Friday, March 28, 2008

Dust Bunnies

While standing in line waiting to be born, I was issued the standard grab bag of talents and traits given to all those about ready to enter the world. On opening it, I found devastating good looks, a rapier wit, rock-solid self confidence, and infinite patience. Since I hadn’t been born yet, I had no idea of what use these things could possibly be, so I traded them to the kid behind me for a peanut butter sandwich.

Patience, one of the virtues I subsequently never had, is a great asset for anyone, and particularly for a writer. But it has always been terra incognita for me. I can’t go two hours without getting antsy to get to the computer to write. Far too often, what I do write when I get there is not what I hoped/intended to write, and I don’t have the patience to make it so. I ramble on (really? I’m sure you never noticed!) and the result ends up resembling the contents of a vacuum cleaner bag. Let’s face it, folks…I write the equivalent of dust bunnies.

Just as there is a difference between having no luck and being unlucky, there is a difference between having no patience and being impatient. Writing a book is somewhat different from writing a blog in that books by their very nature and length demand more time. But the impatience factor is always there. When I am writing a book, I can't wait to get to the next page to see what will happen next. When I finish writing a book, I can't wait to get started on the next one. And the waiting period between sending the finished book off to the publisher and seeing it in print never fails to drive me to distraction.

Lately this has become a major problem for me, since I currently have three (count 'em...3!) completed manuscripts sitting in the publisher's pipeline waiting for release. That I am not the only pony in the publisher’s stable, or that they are working as fast as they can, means absolutely nothing to me. The book is written. I want a printed copy in my hand, now.

Partly because of wanting to avoid even thinking about my impatience with my publisher, and loath to do what I should be doing—working on my current book—because to do so would just add another log into the already existing logjam, I keep busy vacuuming these little dust bunnies from the many corners of my mind.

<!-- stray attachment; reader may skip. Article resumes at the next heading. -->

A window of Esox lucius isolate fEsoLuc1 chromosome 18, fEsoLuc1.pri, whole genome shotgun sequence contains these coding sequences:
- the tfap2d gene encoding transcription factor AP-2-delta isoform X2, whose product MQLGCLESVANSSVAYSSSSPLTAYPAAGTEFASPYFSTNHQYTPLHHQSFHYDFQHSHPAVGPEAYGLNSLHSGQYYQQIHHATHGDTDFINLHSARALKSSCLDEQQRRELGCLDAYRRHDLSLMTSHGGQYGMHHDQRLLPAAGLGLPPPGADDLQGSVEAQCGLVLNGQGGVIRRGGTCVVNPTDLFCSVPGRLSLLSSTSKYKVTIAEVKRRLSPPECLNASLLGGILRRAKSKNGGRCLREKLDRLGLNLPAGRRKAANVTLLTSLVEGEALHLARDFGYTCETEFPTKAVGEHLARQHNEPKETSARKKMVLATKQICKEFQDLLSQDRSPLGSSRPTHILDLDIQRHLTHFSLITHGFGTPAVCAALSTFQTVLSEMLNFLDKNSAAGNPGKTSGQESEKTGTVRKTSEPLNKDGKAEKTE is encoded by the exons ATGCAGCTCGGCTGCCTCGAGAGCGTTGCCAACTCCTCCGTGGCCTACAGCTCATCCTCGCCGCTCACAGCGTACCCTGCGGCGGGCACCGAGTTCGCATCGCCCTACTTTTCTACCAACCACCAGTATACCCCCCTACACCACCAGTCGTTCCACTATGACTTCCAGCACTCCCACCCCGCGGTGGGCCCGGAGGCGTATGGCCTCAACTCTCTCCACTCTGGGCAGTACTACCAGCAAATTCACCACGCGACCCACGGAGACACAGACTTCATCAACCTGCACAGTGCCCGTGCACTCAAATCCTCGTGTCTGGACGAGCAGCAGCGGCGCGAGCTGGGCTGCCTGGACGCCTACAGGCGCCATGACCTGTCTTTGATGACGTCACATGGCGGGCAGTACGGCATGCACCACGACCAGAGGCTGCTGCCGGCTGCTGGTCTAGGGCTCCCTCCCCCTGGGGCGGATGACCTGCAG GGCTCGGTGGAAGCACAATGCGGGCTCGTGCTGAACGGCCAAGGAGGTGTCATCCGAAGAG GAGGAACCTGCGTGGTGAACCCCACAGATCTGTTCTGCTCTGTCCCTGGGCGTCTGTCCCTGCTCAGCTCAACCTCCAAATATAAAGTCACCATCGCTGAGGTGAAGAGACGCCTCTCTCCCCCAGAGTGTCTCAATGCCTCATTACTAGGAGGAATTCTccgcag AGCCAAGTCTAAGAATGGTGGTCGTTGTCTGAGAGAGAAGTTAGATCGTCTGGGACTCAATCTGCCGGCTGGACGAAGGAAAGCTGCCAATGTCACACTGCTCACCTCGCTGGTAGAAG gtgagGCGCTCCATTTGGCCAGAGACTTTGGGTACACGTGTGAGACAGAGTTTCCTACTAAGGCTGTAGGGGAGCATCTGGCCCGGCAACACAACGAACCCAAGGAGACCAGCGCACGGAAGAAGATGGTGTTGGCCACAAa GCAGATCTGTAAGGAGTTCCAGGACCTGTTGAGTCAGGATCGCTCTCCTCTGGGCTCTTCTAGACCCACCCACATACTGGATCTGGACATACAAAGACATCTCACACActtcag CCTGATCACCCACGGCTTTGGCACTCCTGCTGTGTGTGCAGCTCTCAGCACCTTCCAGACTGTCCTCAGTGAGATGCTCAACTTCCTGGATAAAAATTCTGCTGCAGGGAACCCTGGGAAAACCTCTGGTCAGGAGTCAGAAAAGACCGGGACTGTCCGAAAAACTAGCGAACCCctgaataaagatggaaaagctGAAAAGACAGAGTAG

And dust bunnies beget dust bunnies. I am constantly bemused as to why I am so driven to capture and preserve them. Who, after all, can really be expected to care, other than me? If I were able to put down every single second of my life, who, after all, would have the time to read it, even if they had the desire to do so?

I guess it all stems from and goes back to the keystone of my psyche: my desperation not to be forgotten…not to be just another weathered tombstone in the incomprehensibly vast cemetery of time. So I gather me dust bunnies while I may, for old time is still a’flying, and hope that someone, somewhere, might see in them a vague likeness of themselves, and wonder who this strange man may have been.

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Wednesday, March 26, 2008

The Spelunker's Rope

Cave explorers often tie themselves to a rope affixed near the entrance to keep themselves from becoming lost or disoriented as they move deeper into the unknown. I’ve always done essentially the same thing, except that my rope is a string of belongings which anchor me to the past and keep me from feeling too alone or afraid of the dark.

Aside from large framed photos of my grandmother, grandfather, uncle Buck, and a painting of my mom I had done in Naples (that one’s a double-link: to my mom and to my Navy days), there is a large framed picture of mom when she was around 2 years old. The glass was broken when I moved to Chicago, but I still keep the picture behind the sofa, planning to have the glass replaced one day. I have no wall space to hang it, but....

In my living room I have a comfortable chair which my mom bought when she moved to California in 1970, plus two wooden end tables she got at the same time. They came as an unfinished kit, so she varnished them and put them together herself.